Great Lent:


Do not lay up for yourselves treasures on earth. . .
But lay up for yourselves treasures in heaven. . .
For where your treasure is, there will your heart be also.
--Matthew 6:19, 20, 21


Where does your treasure lie? That question is on little Lucy’s mind in a Charlie Brown comic strip. She says to Charlie Brown, “I have a lot of questions about life, and I’m not getting any answers! I want some real honest-to-goodness answers. I don’t want a lot of opinions, I want answers!” To which Charlie Brown replies, “Would true or false be all right?”

Where does your treasure lie? Don’t intellectualize your answer—“True or False” will not be all right. So let us try now to come up with some honest-to-goodness, straight from the heart answers! What is your number one heart’s desire? What is your “Pearl of Great Price?” Where do you position yourself in the hustle and bustle of today’s fiercely competitive, materialistic Society? Who or what have you designated as the first priority in your life? In other words: What makes your life tick? What keeps you going? What is your life all about?

According to a corporate marketing survey on people’s priorities these days, “Financial Security” leads the list. The number one priority is money. This came through in a variety of ways. Some people described it as “getting ahead.” For others, it was “getting the kids through college,” or “buying a new house,” or “being able to afford more leisure time for travel and vacations.” The list goes on and on. But for the most part, the dominant priority is money.

A professional fund-raiser was presenting the details of a plan to improve a certain church’s financial condition. Members of the Finance Committee listened respectfully to the expert’s presentation of a plan to convert their unorganized, informal fund-raising approach into a highly-organized system. The speaker explained how a formal budget is prepared. He revealed a plan for a pledge campaign. He talked about “envelopes” and “follow-up letters” and “good bookkeeping practices” and all the rest. When he had finished the presentation, a heavy feeling permeated the room. No one responded. No questions were asked. Undaunted, the fundraiser repeated the whole exercise. When it was over again, a parishioner responded, “There’s a catch in it.” The expert replied, “But I tried to make it very plain and simple.” Then the parishioner said, “Oh you made it plain and simple, all right, but there’s a catch in it. There’s deceit in your plan. It’s plain to see that if we accept this system we’re all going to end up paying more and giving more than we intend.”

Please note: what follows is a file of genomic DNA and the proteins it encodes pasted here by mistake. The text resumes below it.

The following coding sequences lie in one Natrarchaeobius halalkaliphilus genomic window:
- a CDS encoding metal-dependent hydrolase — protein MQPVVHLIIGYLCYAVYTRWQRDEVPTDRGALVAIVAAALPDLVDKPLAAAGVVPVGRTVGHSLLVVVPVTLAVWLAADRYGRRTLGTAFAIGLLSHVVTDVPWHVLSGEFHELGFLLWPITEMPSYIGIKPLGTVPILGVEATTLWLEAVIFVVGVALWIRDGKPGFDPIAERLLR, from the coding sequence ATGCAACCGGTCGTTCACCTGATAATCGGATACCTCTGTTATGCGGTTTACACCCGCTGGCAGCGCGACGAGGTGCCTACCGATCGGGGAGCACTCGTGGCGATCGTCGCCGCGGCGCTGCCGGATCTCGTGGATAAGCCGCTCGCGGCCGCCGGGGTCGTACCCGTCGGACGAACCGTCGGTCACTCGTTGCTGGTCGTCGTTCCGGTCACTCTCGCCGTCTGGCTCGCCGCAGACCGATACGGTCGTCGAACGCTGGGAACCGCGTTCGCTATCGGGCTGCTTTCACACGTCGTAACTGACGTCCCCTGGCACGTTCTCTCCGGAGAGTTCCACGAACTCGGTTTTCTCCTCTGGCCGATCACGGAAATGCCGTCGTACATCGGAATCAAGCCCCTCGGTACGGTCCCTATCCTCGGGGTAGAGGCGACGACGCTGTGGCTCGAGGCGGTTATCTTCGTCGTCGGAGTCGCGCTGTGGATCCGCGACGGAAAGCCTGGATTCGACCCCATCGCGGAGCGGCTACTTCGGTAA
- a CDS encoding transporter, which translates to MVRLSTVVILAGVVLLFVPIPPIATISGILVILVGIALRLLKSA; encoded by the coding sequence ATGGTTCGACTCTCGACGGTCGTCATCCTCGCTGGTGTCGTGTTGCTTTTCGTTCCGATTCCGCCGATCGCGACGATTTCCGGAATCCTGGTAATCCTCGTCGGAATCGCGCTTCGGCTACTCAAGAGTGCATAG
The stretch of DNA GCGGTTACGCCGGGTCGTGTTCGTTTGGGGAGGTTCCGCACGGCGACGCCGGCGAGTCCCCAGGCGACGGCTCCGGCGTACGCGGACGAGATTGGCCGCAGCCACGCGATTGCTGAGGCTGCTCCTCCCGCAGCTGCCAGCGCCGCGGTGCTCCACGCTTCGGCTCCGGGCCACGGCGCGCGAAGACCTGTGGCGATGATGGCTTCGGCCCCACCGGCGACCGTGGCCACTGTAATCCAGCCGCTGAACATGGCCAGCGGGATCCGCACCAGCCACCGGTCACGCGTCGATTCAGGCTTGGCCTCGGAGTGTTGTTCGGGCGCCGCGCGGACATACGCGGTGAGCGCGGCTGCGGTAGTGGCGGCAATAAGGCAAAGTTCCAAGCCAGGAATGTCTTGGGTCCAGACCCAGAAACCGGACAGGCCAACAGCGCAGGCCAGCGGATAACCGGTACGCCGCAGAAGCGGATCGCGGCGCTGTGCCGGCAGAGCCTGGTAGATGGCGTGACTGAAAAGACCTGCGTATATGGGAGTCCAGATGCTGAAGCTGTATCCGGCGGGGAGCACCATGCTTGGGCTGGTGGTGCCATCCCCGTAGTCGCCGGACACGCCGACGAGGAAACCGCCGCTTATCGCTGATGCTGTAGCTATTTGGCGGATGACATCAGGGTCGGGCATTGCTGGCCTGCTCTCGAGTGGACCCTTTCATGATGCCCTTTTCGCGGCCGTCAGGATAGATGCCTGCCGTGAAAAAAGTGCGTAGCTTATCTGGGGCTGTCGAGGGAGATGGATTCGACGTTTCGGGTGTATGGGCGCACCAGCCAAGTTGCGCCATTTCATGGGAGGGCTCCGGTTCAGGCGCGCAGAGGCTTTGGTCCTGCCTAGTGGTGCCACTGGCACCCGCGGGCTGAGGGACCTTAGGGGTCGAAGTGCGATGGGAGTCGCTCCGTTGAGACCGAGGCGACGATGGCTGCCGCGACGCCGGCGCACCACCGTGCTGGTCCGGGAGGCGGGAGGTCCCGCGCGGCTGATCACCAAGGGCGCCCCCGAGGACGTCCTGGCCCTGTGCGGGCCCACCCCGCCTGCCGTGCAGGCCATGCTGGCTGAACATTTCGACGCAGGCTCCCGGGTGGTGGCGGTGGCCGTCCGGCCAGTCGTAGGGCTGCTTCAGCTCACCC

That shrewd observation was 100% on target! Very rarely do we do more than we intend. Our intention determines what we do. And so, at the heart of Jesus’ invitation to reflect on our priorities is the question, “Do you want to do more than you presently intend?” Do you want to lead the new life Christ is offering you now?

It is possible that in coming to church we can give the appearance of good intentions. It may appear to others that we intend to be Jesus’ loyal followers (Matthew 5:19). It may appear to others that we intend to do God’s Will in all things (Matthew 6:10). It may appear to others that we intend to be obedient to Jesus’ command: “Seek first the Kingdom of God” (Matthew 6:33). But appearances can be deceiving. And if these are not our true intentions, if anything other than God’s Kingdom is our number one priority, we’re fooling one another—but never God: Where our treasure is, there will be our heart also.

Day after day we conduct our life’s treasure hunt in one direction or another. We are responsible for the direction it takes. The question therefore is this: Are we more interested in strengthening our willpower this Great Lent to “walk in His holy ways”—to follow and participate in what the Church prescribes—or in weakening our conscience by doing it our way? It is a question of intention, for a deep inner intention is where the Orthodox Christian life begins.

God bless. . . Father Michael

(The Mustard Seed Quarterly, Vol. 12, issue 3, St. Gregory the Theologian Greek Orthodox Church, Mansfield, Massachusetts)

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